Windows Phone 7 may be Nokia's primary operating system now, but devices are a year away, and in the meantime Symbian remains central - especially in the emerging markets where the Finnish firm still has great strength and growth.
The firm said it would work hard to enhance Symbian/Ovi content this year, even though it would eventually transition into the Microsoft software platform. That could be a long process, since initial WP7 models are likely to address the high end, and pushing the OS down into mass market smartphones could take two years or more.
For now, Nokia is keen not to lose the undoubted advantages of its investment in localized content and services based on Symbian. This week, it has unveiled a version of Ovi Store for India's second cellco, Reliance Communications, which includes carrier billing in the local currency, a first.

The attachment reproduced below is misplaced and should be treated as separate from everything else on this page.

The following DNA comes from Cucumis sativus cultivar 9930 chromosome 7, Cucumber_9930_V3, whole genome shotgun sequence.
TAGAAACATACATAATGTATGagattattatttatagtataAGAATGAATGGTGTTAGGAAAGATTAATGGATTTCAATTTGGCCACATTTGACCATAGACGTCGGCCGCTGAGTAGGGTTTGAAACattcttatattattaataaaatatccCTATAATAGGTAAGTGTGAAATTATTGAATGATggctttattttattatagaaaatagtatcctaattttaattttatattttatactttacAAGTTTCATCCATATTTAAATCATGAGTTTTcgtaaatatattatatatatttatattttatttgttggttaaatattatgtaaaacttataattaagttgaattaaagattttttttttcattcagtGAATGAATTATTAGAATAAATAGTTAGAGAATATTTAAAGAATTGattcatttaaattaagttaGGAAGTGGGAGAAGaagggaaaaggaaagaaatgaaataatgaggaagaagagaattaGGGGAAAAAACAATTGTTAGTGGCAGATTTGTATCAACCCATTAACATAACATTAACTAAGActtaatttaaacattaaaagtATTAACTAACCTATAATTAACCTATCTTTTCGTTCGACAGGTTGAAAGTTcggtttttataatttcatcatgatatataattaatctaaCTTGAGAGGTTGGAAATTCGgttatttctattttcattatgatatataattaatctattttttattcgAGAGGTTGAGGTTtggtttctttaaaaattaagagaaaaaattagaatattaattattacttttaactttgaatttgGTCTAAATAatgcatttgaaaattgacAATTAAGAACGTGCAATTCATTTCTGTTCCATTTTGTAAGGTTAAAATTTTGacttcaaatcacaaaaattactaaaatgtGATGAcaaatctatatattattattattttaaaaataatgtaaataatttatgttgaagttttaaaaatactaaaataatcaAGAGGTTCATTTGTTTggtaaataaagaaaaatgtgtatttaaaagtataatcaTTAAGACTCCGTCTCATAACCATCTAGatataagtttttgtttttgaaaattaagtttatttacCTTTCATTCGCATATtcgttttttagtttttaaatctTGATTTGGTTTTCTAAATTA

Symbian will have a longer life across Asia than elsewhere because of its huge installed base and the prevalence of emerging economies - although one of its bastions is also Japan, where NTT DoCoMo has contributed significantly to the platform and has its own user interface.
Vlasta Berka, general manager for Nokia in Singapore, Malaysia and Brunei, promised his markets that "the Ovi Store will see more applications, better software and more Symbian partners".
In India, Nokia and RCom claimed a "first of its kind partnership in the country" with the launch of the "India chapter" of the Ovi Store. This will build on Nokia's high level of activity in building an apps base in India, even among those with very basic phones.